ISO 13849-1 Machine Guarding adoption, part 2

The scope statement in the machine guarding standard reads, “This part of ISO 13849 provides safety requirements and guidance on the principles for the design and integration of safety-related parts of control systems (SRP/CS), including the design of software. For these parts of SRP/CS, it specifies characteristics that include the performance level required for carrying out safety functions. It applies to SRP/CS, regardless of the type of technology and energy used (electrical, hydraulic, pneumatic, mechanical, etc.), for all kinds of machinery.” Good stuff, right? At the end of December 2011 EN 954-1; 1996 can no longer be used to demonstrate conformity.

08/24/2011


April 2011 Control Engineering cover story on machine safety show results of a Control Engineering-VDC Research survey showed that well over half the respondents will or may need help to comply with the year-end 2011 machine guarding directive.The scope statement in this standard reads, “This part of ISO 13849 provides safety requirements and guidance on the principles for the design and integration of safety-related parts of control systems (SRP/CS), including the design of software. For these parts of SRP/CS, it specifies characteristics that include the performance level required for carrying out safety functions. It applies to SRP/CS, regardless of the type of technology and energy used (electrical, hydraulic, pneumatic, mechanical, etc.), for all kinds of machinery.” Good stuff, right?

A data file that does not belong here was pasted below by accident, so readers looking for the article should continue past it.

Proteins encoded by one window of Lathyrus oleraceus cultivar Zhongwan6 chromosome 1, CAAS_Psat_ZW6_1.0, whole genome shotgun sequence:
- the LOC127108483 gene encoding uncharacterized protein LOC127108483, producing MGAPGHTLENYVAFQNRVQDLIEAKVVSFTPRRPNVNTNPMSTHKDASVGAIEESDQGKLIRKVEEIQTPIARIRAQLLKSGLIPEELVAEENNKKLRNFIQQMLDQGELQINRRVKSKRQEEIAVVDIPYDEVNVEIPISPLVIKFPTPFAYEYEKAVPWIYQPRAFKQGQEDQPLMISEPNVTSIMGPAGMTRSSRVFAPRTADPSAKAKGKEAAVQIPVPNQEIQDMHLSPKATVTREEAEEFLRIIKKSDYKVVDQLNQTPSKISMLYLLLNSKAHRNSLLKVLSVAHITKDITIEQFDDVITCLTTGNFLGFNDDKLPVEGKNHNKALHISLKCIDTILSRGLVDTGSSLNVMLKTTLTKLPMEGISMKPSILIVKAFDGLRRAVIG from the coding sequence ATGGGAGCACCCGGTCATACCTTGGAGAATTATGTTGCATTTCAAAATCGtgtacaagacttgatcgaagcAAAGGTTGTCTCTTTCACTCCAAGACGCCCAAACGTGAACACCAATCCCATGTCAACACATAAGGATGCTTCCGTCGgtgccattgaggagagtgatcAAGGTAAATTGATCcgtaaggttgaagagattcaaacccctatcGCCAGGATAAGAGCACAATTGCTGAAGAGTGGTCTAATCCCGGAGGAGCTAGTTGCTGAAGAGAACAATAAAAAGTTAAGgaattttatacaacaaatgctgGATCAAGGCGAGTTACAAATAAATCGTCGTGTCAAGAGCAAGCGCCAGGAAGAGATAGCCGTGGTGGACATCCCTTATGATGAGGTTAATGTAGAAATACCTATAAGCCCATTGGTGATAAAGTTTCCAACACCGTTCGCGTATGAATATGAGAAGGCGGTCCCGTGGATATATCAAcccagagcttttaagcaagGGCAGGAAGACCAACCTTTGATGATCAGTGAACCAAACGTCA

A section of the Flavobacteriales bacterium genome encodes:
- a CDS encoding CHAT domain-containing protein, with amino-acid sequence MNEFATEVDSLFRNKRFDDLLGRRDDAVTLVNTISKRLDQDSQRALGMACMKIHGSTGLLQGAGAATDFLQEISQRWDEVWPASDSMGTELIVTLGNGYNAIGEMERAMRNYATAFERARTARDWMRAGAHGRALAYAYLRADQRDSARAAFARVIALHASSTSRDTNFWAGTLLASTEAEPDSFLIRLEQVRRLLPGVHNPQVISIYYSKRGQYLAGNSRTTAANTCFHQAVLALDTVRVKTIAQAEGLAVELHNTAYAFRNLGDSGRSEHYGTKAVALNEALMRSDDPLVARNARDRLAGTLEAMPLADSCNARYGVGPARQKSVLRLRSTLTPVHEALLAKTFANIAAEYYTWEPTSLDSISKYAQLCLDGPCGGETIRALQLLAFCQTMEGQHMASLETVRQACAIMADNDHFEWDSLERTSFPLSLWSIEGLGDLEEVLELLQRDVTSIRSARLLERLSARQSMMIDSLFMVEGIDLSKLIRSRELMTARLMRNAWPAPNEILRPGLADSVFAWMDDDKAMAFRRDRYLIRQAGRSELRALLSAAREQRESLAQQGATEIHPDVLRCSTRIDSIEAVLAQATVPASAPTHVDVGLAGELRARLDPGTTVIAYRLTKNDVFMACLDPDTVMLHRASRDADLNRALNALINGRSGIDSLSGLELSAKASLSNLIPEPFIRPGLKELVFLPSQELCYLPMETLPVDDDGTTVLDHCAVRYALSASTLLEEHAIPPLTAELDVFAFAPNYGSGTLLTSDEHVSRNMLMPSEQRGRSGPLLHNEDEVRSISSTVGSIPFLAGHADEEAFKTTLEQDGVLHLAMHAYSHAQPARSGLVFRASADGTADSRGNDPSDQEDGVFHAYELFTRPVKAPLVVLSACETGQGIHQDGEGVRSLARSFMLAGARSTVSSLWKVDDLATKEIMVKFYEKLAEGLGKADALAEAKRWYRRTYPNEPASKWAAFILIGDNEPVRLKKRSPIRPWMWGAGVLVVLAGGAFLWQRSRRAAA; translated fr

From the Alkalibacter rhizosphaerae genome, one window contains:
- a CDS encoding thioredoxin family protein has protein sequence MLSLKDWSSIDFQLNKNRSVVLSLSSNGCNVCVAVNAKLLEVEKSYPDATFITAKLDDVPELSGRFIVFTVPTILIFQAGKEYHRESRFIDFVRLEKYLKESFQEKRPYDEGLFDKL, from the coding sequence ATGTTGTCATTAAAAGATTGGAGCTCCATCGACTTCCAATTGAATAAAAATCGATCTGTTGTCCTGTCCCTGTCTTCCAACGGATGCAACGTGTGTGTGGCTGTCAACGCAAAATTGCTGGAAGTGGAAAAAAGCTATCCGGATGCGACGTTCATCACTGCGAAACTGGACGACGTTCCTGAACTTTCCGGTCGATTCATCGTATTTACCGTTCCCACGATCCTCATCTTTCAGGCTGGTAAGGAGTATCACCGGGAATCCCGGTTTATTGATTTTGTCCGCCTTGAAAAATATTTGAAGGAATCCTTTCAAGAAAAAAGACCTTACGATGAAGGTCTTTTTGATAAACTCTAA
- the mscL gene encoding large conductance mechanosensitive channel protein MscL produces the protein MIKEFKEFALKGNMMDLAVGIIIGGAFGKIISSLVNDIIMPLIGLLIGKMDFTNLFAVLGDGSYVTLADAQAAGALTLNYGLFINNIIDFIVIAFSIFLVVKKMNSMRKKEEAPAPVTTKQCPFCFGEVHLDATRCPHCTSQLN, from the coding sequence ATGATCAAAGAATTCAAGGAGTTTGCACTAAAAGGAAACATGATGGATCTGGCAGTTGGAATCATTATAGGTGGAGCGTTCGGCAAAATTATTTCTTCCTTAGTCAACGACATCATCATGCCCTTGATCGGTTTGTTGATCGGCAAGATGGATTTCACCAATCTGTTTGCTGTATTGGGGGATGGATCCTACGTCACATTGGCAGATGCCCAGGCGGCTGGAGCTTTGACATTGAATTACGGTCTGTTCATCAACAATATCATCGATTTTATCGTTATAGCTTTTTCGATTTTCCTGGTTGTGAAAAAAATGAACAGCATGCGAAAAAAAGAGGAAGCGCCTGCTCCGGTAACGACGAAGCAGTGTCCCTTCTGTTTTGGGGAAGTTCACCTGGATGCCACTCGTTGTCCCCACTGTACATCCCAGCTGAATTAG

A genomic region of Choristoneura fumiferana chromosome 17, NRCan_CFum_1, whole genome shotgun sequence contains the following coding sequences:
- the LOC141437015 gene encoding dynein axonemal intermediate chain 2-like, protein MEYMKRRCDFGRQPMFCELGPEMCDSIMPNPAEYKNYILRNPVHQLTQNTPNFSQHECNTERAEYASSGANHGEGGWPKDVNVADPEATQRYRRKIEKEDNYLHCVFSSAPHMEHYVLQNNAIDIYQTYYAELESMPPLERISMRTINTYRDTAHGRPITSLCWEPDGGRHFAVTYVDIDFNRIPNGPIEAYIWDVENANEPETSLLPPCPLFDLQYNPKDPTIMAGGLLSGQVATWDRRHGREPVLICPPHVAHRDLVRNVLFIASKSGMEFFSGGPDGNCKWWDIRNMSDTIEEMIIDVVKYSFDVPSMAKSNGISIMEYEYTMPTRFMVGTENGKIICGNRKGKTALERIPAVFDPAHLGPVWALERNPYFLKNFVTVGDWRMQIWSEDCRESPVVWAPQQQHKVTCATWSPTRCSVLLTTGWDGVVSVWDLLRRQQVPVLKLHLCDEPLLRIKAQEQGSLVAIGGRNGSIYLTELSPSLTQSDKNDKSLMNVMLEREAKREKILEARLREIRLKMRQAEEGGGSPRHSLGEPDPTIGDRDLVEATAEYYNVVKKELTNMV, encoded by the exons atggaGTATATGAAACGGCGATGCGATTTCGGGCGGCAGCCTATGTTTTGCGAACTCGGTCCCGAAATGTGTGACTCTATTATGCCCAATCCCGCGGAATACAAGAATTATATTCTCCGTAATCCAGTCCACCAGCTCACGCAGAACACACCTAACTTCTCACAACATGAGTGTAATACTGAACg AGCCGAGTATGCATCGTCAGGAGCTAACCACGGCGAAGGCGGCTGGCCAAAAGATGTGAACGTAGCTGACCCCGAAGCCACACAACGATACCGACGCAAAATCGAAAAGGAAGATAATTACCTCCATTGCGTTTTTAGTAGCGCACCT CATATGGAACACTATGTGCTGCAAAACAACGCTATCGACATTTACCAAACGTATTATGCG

And, according to the European Machinery Directive, at the end of December 2011 EN 954-1; 1996 will be withdrawn and can no longer be used to demonstrate conformity.

 JB Titus, CFSE  Over the last 15 years EN 954-1 did a great job of helping OEMs, systems integrators, and end users understand categories of hazards and the importance of mitigating those hazards to acceptable levels and improve overall safety. Also, over the last fifteen years automation suppliers have stepped to the plate bringing a lot of new products to market designed, tested and certified for safety applications. Many of these new products are hardware and software based offering complicated new sources of possible failures and potential hazards. In my opinion, this transition in innovation for safety technology to a large part has driven the need for a quantitative approach to evaluate the performance level of safety circuits and to include the evaluation of software. Specifically, the level of diagnostics included in the software.

   The system designers from the OEM’s and systems integrators will use EN ISO 13849-1 and the quantitative analysis of the safety circuits to determine the performance levels to achieve required safety functions during the design phase. This gives the designers the flexibility to modify the design in order to meet the acceptable hazard levels determined in the risk assessment. So, life is good – right?